It was a series of dusty, bumpy, and muddy ride, that really needs a good driver to navigate this type of terrain. We had to go down several times and push the thing due to the wheels getting stuck in the mud, or the ride can’t manage to rise up from a deep trench on the road going uphill. The challenge of hiking this mountain really starts on a the transportation to its foot.
Behold, The Sierra Madre
After almost two hours of a heck of a ride, we were at long last, at Sitio Macaingalan proper where the wife of Kagawad Peter’s wife welcomed us. We immediately registered and payed the corresponding fees before we started our hike. After securing our guide, we once again rode the habal-habal and again: series of more rocky terrain. After thirty minutes the ride came to a halt since this is as far as the habal can go and we need to go on foot to reach the foot of the mountain.
On initial observation, there is no electricity in the area, but houses have solar panels on their roofs. Most grown up men in the sitio sports a machete wrapped around their waists, Kuya Danilo was a good example. We thought that it was named Lubog, because of the fact that your shoes will be in constant mud immersion considering the terrain is really caked. And ironically it is named lubog but it stands at 955 meters above sea level, our guide said that there is a body of water inside the mountain that cause the former peak to split into two because the soil in between gradually caved in.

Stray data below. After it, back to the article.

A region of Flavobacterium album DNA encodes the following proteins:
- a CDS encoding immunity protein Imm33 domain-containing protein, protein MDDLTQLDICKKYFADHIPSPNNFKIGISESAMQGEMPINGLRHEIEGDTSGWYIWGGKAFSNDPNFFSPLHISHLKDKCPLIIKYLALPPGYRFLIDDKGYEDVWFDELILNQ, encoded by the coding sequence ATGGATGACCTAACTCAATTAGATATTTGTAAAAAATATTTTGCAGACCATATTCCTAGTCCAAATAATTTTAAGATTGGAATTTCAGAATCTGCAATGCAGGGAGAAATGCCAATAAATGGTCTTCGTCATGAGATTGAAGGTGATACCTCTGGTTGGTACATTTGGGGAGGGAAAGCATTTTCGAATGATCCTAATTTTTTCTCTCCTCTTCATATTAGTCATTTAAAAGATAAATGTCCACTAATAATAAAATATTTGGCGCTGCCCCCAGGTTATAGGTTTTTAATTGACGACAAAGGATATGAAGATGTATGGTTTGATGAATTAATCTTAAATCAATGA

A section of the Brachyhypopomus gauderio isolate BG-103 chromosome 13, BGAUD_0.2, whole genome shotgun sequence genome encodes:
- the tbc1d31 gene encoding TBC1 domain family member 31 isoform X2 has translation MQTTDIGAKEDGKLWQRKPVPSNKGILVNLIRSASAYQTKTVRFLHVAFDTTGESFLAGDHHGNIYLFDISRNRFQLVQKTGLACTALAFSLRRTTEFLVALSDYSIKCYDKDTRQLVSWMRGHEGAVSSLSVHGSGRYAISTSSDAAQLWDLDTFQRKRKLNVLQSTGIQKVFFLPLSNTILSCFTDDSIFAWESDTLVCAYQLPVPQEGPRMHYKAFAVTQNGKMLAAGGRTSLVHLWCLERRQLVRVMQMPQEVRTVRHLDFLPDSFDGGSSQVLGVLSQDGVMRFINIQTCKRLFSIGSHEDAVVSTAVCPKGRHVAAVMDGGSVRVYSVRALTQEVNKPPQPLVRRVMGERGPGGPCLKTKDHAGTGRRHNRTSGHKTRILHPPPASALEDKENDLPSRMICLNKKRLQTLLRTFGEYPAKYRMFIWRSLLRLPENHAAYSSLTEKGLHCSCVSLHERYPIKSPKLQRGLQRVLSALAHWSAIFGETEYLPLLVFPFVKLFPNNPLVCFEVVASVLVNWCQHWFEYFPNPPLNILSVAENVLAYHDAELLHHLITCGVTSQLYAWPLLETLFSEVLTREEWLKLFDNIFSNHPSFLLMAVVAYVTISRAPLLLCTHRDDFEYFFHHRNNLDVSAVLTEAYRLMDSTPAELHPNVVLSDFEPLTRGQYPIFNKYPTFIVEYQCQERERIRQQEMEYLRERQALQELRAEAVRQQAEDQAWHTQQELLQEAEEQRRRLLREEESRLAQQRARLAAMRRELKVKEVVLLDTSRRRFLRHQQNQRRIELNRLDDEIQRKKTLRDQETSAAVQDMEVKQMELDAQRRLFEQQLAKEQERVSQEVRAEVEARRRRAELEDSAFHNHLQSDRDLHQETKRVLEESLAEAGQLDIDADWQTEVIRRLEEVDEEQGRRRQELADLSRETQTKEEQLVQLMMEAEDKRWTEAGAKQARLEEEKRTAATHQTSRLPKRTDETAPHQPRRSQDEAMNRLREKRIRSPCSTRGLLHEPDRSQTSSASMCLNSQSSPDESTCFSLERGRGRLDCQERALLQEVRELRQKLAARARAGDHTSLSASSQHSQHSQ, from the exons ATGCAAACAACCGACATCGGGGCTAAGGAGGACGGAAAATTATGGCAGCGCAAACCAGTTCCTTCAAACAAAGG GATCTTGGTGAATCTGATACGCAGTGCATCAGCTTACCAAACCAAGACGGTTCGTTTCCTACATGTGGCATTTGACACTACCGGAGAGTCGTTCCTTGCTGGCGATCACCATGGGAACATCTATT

The sun was up in the horizon, and its heat started to sting. From afar we noticed a rock formation somewhere in the bottom of the mountain, and it is called “Simbahang Bato” (Rock Church) owing to it’s formation of rocks that end on pointed shapes that resembles that of a cathedral.